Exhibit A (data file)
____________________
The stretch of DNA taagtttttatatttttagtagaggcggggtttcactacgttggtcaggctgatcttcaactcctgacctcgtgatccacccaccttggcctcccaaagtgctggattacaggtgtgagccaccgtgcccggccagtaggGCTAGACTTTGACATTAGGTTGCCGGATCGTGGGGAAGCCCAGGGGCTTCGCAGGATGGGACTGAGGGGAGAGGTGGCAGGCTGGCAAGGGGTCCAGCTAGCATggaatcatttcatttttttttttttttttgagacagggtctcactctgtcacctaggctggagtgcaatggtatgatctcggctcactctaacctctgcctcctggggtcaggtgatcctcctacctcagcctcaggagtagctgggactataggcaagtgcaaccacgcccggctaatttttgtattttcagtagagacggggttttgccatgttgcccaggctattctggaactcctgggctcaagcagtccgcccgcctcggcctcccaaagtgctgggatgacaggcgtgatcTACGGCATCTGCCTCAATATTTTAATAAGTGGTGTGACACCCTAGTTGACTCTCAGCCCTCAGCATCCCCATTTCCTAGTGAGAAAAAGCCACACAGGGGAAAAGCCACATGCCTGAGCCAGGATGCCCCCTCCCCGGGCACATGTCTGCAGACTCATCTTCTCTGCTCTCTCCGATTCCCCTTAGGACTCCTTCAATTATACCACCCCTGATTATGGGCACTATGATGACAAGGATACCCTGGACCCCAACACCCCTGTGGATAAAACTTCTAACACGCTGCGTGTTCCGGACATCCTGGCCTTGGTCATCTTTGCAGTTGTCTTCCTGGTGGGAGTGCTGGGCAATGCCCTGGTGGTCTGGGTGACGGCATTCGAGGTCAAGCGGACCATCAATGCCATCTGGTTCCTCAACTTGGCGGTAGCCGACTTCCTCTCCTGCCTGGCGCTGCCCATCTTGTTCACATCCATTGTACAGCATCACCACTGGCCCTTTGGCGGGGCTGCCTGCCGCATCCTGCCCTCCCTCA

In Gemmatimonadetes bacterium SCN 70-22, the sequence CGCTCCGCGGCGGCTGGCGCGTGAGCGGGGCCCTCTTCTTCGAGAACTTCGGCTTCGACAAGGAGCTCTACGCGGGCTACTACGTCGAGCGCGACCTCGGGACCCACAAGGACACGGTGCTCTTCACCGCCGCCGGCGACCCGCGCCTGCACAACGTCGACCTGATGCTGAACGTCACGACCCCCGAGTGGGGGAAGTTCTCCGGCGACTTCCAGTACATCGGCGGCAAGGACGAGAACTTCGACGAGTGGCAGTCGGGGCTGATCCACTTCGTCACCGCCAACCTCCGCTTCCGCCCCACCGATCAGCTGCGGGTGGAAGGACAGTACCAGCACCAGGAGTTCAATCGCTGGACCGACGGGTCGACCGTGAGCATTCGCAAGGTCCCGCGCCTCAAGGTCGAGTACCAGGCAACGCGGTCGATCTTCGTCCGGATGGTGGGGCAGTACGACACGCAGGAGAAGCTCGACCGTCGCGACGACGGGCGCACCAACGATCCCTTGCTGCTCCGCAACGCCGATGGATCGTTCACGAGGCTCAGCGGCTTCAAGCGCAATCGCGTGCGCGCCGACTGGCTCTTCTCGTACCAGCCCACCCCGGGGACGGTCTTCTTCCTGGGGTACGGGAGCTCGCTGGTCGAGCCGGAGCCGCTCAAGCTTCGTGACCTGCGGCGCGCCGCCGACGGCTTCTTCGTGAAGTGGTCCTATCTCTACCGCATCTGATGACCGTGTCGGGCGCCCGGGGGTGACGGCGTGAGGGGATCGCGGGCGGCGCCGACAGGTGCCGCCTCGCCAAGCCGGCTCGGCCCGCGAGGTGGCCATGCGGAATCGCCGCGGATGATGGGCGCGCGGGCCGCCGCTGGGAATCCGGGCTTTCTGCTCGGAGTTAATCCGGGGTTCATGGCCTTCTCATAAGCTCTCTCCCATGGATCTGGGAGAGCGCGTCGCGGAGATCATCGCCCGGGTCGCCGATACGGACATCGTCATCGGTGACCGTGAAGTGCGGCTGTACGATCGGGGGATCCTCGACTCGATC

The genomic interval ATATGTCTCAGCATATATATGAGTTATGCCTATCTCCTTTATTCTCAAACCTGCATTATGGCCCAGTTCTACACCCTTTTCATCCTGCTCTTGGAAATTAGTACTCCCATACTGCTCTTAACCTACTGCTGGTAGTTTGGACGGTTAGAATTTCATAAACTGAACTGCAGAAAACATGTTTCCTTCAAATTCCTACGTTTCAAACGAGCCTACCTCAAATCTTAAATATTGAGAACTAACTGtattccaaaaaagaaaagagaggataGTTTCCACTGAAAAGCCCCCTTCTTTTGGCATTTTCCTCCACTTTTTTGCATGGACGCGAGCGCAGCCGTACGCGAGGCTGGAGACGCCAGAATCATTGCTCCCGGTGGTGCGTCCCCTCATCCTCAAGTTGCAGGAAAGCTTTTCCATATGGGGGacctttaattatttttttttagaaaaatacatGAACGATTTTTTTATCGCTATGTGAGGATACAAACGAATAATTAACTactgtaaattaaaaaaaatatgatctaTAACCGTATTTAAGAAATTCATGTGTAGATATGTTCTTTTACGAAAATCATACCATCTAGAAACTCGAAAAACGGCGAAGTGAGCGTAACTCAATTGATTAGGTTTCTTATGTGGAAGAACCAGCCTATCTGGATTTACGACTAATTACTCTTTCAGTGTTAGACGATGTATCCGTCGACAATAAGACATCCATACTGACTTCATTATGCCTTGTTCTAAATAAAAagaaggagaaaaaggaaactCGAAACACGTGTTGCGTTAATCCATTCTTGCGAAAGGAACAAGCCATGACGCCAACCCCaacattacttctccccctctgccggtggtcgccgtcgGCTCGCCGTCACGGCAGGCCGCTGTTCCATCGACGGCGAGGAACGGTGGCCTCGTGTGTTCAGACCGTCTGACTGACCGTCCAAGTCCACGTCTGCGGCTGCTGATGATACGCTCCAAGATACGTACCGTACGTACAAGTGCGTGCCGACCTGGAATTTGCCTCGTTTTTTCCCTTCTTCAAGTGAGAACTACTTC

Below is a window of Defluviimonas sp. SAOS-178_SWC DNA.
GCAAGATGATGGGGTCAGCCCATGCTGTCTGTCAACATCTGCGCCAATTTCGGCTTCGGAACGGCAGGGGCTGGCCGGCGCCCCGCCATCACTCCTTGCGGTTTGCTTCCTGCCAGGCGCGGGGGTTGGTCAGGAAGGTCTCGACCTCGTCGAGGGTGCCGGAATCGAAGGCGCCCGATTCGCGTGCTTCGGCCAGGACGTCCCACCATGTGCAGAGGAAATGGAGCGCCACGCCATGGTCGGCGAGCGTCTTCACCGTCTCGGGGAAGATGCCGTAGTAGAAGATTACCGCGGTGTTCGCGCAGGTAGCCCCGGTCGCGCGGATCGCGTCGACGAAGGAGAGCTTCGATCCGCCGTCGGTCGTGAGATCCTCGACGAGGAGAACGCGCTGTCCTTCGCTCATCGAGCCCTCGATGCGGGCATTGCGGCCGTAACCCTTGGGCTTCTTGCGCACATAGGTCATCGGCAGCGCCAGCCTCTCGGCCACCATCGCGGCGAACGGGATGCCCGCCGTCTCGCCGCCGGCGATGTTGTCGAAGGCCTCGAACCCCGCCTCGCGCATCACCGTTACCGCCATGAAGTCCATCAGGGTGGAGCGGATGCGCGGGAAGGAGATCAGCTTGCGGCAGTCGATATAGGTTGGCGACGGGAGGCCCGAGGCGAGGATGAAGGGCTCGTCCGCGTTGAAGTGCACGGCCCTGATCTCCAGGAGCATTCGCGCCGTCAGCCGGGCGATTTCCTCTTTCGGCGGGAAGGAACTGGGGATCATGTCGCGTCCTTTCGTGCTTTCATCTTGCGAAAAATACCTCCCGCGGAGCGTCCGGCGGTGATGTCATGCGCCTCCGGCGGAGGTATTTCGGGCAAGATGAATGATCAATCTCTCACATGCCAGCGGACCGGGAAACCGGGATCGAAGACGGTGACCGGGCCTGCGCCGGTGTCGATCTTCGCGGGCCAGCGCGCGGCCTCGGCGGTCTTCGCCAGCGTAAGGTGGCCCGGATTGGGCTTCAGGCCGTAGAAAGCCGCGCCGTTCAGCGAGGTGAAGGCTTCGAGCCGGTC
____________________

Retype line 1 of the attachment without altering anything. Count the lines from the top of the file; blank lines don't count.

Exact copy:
The stretch of DNA taagtttttatatttttagtagaggcggggtttcactacgttggtcaggctgatcttcaactcctgacctcgtgatccacccaccttggcctcccaaagtgctggattacaggtgtgagccaccgtgcccggccagtaggGCTAGACTTTGACATTAGGTTGCCGGATCGTGGGGAAGCCCAGGGGCTTCGCAGGATGGGACTGAGGGGAGAGGTGGCAGGCTGGCAAGGGGTCCAGCTAGCATggaatcatttcatttttttttttttttttgagacagggtctcactctgtcacctaggctggagtgcaatggtatgatctcggctcactctaacctctgcctcctggggtcaggtgatcctcctacctcagcctcaggagtagctgggactataggcaagtgcaaccacgcccggctaatttttgtattttcagtagagacggggttttgccatgttgcccaggctattctggaactcctgggctcaagcagtccgcccgcctcggcctcccaaagtgctgggatgacaggcgtgatcTACGGCATCTGCCTCAATATTTTAATAAGTGGTGTGACACCCTAGTTGACTCTCAGCCCTCAGCATCCCCATTTCCTAGTGAGAAAAAGCCACACAGGGGAAAAGCCACATGCCTGAGCCAGGATGCCCCCTCCCCGGGCACATGTCTGCAGACTCATCTTCTCTGCTCTCTCCGATTCCCCTTAGGACTCCTTCAATTATACCACCCCTGATTATGGGCACTATGATGACAAGGATACCCTGGACCCCAACACCCCTGTGGATAAAACTTCTAACACGCTGCGTGTTCCGGACATCCTGGCCTTGGTCATCTTTGCAGTTGTCTTCCTGGTGGGAGTGCTGGGCAATGCCCTGGTGGTCTGGGTGACGGCATTCGAGGTCAAGCGGACCATCAATGCCATCTGGTTCCTCAACTTGGCGGTAGCCGACTTCCTCTCCTGCCTGGCGCTGCCCATCTTGTTCACATCCATTGTACAGCATCACCACTGGCCCTTTGGCGGGGCTGCCTGCCGCATCCTGCCCTCCCTCA